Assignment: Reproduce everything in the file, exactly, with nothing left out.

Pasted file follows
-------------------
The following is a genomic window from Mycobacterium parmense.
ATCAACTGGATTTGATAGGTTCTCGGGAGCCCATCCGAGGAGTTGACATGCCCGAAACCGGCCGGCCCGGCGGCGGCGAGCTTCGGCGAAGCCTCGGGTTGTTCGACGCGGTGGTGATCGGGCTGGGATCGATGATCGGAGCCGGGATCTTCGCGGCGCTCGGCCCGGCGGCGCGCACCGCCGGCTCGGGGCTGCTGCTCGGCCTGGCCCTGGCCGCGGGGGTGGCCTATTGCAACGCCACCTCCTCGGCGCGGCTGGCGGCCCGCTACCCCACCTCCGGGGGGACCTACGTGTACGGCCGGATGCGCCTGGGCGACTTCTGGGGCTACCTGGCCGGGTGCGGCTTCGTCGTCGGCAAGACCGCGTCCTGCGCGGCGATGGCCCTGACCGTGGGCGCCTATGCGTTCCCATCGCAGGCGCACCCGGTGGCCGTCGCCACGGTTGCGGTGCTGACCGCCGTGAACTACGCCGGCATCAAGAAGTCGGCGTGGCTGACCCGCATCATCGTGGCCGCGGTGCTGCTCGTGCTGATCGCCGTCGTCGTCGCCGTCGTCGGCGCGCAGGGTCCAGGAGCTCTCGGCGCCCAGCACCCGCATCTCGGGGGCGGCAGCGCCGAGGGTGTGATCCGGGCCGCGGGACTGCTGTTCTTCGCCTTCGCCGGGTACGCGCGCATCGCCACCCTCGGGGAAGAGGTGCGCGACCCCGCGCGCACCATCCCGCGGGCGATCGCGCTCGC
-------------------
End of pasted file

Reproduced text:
The following is a genomic window from Mycobacterium parmense.
ATCAACTGGATTTGATAGGTTCTCGGGAGCCCATCCGAGGAGTTGACATGCCCGAAACCGGCCGGCCCGGCGGCGGCGAGCTTCGGCGAAGCCTCGGGTTGTTCGACGCGGTGGTGATCGGGCTGGGATCGATGATCGGAGCCGGGATCTTCGCGGCGCTCGGCCCGGCGGCGCGCACCGCCGGCTCGGGGCTGCTGCTCGGCCTGGCCCTGGCCGCGGGGGTGGCCTATTGCAACGCCACCTCCTCGGCGCGGCTGGCGGCCCGCTACCCCACCTCCGGGGGGACCTACGTGTACGGCCGGATGCGCCTGGGCGACTTCTGGGGCTACCTGGCCGGGTGCGGCTTCGTCGTCGGCAAGACCGCGTCCTGCGCGGCGATGGCCCTGACCGTGGGCGCCTATGCGTTCCCATCGCAGGCGCACCCGGTGGCCGTCGCCACGGTTGCGGTGCTGACCGCCGTGAACTACGCCGGCATCAAGAAGTCGGCGTGGCTGACCCGCATCATCGTGGCCGCGGTGCTGCTCGTGCTGATCGCCGTCGTCGTCGCCGTCGTCGGCGCGCAGGGTCCAGGAGCTCTCGGCGCCCAGCACCCGCATCTCGGGGGCGGCAGCGCCGAGGGTGTGATCCGGGCCGCGGGACTGCTGTTCTTCGCCTTCGCCGGGTACGCGCGCATCGCCACCCTCGGGGAAGAGGTGCGCGACCCCGCGCGCACCATCCCGCGGGCGATCGCGCTCGC